It is not only the UN that has been undermined. The European Union was slow to act over the invasion of Ukraine, duped by Vladimir Putin into believing it would never happen. When the war started, Brussels found that it did not initially have the legal means to send even defensive arms to Ukraine. The EU is not a military organisation, after all, but essentially a trading standards bureaucracy with a human rights annex. No one ever imagined that the EU would go to war. It is not a state.

Yet until last month the European Union was regarded by many, including the celebrated US academic Francis Fukuyama, as a kind of beacon of peaceful coexistence. It was celebrated as an institution that had helped put an end to war by linking Germany and France in economic bonds of mutual advantage. This was also the thinking behind Ostpolitik, the now discredited EU policy of trying to envelop Russia and Eastern Europe in similar networks of economic association. Liberal capitalism would, it was hoped, give them an offer they couldn't refuse: economic prosperity in exchange for peace.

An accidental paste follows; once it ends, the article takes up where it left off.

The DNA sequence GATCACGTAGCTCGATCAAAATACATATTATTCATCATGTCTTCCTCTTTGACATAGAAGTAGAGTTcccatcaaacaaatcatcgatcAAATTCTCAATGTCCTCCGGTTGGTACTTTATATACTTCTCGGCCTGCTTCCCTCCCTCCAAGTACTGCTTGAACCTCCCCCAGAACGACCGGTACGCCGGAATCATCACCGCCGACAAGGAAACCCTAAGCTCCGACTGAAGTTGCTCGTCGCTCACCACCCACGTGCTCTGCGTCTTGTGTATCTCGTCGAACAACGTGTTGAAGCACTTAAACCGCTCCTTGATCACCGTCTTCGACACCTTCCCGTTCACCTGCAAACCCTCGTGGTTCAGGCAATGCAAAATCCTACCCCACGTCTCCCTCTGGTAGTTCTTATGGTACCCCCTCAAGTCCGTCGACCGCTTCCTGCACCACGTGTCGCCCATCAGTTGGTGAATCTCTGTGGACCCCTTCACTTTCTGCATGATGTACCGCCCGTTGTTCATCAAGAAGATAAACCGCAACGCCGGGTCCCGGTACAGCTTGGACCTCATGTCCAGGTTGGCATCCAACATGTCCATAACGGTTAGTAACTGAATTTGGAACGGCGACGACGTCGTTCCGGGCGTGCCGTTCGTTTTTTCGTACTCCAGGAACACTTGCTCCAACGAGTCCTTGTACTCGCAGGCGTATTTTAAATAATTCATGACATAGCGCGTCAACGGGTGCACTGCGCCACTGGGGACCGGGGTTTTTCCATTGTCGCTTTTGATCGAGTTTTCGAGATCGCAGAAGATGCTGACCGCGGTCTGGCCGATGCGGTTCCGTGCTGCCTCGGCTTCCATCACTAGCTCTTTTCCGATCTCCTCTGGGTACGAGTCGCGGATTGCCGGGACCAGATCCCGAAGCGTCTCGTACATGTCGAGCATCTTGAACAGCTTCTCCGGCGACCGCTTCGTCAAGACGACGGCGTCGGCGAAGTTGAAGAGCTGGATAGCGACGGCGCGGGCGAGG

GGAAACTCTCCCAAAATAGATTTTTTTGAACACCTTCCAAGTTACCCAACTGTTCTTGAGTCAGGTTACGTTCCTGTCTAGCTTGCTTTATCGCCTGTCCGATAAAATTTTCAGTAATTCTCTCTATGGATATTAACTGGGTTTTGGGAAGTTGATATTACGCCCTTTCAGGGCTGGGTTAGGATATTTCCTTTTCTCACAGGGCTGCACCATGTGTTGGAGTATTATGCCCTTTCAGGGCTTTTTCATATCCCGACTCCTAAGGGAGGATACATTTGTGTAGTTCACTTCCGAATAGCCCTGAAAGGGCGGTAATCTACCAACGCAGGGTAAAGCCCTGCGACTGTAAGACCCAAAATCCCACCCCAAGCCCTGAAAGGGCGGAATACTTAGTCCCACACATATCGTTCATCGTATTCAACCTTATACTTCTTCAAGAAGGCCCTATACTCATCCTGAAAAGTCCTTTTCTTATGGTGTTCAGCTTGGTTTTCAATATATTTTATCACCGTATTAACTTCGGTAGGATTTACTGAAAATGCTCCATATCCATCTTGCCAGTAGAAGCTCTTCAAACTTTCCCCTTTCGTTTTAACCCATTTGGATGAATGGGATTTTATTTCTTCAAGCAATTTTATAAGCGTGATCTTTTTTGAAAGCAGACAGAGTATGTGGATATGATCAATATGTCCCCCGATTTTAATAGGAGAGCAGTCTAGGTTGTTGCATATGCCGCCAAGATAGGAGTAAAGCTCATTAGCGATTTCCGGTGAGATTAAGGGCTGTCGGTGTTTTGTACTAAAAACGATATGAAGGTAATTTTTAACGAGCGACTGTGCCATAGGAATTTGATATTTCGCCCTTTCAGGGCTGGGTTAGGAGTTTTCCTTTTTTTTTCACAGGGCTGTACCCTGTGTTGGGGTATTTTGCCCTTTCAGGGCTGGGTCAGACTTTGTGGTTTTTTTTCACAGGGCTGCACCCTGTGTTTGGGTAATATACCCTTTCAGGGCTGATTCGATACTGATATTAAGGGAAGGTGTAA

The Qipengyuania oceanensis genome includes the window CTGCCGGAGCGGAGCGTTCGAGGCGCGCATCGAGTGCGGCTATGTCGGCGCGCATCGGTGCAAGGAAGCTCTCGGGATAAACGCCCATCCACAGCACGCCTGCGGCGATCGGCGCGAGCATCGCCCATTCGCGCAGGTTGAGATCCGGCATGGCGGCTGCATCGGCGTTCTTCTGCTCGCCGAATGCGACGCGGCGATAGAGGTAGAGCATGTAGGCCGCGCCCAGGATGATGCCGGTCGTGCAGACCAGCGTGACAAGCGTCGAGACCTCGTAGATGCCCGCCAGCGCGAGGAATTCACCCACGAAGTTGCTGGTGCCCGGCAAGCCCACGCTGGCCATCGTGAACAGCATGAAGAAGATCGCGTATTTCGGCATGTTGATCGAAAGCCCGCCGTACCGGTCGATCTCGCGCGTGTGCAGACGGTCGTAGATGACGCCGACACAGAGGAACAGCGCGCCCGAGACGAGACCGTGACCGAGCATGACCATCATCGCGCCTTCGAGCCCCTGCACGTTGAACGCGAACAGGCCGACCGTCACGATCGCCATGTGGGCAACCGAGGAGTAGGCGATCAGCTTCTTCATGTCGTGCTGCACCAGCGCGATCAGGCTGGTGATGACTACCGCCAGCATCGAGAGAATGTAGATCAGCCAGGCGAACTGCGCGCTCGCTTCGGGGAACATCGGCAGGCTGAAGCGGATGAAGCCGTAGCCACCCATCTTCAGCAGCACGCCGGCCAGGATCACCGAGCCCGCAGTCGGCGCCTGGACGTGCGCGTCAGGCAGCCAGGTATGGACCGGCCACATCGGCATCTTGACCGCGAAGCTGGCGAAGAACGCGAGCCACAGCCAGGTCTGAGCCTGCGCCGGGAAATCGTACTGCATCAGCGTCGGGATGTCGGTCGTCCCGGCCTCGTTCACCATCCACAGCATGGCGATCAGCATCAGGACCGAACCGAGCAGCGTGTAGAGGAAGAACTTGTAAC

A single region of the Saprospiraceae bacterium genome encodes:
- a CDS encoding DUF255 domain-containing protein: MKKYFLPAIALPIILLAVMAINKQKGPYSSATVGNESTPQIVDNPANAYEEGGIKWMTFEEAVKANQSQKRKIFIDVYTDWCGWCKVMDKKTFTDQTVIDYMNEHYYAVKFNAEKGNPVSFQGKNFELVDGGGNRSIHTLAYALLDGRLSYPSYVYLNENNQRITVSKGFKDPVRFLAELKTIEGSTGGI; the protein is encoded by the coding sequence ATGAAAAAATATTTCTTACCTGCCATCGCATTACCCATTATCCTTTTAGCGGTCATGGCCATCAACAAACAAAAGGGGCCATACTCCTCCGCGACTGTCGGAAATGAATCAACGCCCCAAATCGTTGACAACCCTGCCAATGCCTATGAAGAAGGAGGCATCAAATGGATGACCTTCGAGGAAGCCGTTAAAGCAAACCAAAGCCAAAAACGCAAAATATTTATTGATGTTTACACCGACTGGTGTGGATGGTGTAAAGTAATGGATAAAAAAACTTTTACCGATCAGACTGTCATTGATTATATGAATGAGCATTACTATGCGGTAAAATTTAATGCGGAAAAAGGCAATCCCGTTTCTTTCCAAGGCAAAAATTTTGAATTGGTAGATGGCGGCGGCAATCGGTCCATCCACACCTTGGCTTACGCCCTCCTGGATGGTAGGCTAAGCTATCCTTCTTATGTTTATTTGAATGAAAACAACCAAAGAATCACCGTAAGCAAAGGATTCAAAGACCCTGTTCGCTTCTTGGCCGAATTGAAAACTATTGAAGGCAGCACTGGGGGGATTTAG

That worked out well. It now seems like madness for Germany to have allowed itself to become dependent on Russian oil and gas, gifting its economic security to the Kremlin mafia. But they had their reasons. Germany above all has borne the burden of history these last 80 years as the incubator of the Nazi evil that gave us the Holocaust and the World War Two. Germany saw itself as guarantor of the Great Delusion: the belief that ward could be outlawed by rules. How grimly ironic that Germany should now be largely responsible for Europe financing Vladimir Putin's war machine to the tune of a billion euros a day through purchasing Russian hydrocarbons.